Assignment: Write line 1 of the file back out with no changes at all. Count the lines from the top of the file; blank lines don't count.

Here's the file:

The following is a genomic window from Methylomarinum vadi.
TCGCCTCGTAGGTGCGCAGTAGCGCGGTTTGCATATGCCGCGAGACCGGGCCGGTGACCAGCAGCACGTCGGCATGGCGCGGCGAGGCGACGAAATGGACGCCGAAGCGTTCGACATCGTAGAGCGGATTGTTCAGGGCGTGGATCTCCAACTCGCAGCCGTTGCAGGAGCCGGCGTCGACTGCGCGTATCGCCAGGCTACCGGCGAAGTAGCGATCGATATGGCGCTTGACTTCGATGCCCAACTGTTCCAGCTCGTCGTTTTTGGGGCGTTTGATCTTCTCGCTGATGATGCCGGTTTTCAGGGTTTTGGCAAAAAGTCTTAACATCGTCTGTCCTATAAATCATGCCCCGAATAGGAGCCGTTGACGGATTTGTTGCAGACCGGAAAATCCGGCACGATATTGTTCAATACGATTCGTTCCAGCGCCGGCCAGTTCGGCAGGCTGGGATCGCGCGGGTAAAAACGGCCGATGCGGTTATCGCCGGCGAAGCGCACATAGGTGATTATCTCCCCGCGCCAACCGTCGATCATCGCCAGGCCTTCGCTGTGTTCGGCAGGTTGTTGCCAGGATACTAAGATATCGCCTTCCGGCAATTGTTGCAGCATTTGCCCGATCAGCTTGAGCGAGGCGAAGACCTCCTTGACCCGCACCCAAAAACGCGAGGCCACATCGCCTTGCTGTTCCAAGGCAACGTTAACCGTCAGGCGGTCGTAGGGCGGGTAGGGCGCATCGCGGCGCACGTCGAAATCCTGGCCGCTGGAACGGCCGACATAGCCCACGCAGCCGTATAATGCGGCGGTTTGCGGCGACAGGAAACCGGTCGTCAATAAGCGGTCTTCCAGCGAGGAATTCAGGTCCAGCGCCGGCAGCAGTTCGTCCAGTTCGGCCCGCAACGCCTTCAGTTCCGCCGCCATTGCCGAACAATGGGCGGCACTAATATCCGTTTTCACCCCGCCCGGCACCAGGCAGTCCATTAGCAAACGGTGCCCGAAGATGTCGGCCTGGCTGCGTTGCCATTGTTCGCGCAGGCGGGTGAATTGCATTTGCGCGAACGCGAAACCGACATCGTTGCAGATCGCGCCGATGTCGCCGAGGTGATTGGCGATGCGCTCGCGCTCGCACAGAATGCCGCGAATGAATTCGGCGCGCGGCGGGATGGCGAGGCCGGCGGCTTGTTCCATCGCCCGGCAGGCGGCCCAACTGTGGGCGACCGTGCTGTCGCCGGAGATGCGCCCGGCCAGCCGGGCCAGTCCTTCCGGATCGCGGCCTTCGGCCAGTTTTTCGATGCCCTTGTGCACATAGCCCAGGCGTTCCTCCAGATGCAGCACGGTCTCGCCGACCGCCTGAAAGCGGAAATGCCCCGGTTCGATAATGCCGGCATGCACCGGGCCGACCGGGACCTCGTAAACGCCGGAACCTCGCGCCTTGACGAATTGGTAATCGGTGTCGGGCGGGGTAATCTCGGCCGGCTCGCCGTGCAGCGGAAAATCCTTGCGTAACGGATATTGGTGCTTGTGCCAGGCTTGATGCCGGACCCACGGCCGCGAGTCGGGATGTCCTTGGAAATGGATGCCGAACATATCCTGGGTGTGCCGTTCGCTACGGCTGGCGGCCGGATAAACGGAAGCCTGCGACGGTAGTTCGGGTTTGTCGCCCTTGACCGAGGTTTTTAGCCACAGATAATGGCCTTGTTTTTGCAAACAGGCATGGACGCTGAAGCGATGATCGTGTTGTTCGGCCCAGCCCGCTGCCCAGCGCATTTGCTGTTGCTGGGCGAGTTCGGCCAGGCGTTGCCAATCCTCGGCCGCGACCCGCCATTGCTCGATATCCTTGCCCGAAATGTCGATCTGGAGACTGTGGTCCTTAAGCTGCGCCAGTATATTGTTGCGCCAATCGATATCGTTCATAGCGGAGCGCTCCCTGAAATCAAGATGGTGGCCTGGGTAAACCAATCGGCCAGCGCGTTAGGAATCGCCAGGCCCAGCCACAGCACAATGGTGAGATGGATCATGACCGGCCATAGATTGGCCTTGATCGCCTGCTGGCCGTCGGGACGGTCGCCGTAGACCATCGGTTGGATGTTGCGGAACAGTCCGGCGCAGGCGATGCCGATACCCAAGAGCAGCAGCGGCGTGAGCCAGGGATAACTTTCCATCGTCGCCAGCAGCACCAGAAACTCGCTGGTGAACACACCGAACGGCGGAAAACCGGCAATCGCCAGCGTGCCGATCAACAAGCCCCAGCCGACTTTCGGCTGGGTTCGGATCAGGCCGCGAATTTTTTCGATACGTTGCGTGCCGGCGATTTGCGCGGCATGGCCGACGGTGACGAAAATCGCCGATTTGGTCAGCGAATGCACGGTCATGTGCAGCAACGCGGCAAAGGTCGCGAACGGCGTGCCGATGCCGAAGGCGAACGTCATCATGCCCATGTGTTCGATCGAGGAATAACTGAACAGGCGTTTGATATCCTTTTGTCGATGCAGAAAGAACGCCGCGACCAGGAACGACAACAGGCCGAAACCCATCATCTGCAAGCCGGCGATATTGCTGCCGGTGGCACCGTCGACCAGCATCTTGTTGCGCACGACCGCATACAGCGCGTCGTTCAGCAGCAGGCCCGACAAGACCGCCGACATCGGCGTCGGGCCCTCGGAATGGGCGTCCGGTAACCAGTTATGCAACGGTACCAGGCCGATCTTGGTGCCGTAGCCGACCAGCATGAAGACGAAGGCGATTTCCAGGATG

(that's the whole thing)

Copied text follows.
The following is a genomic window from Methylomarinum vadi.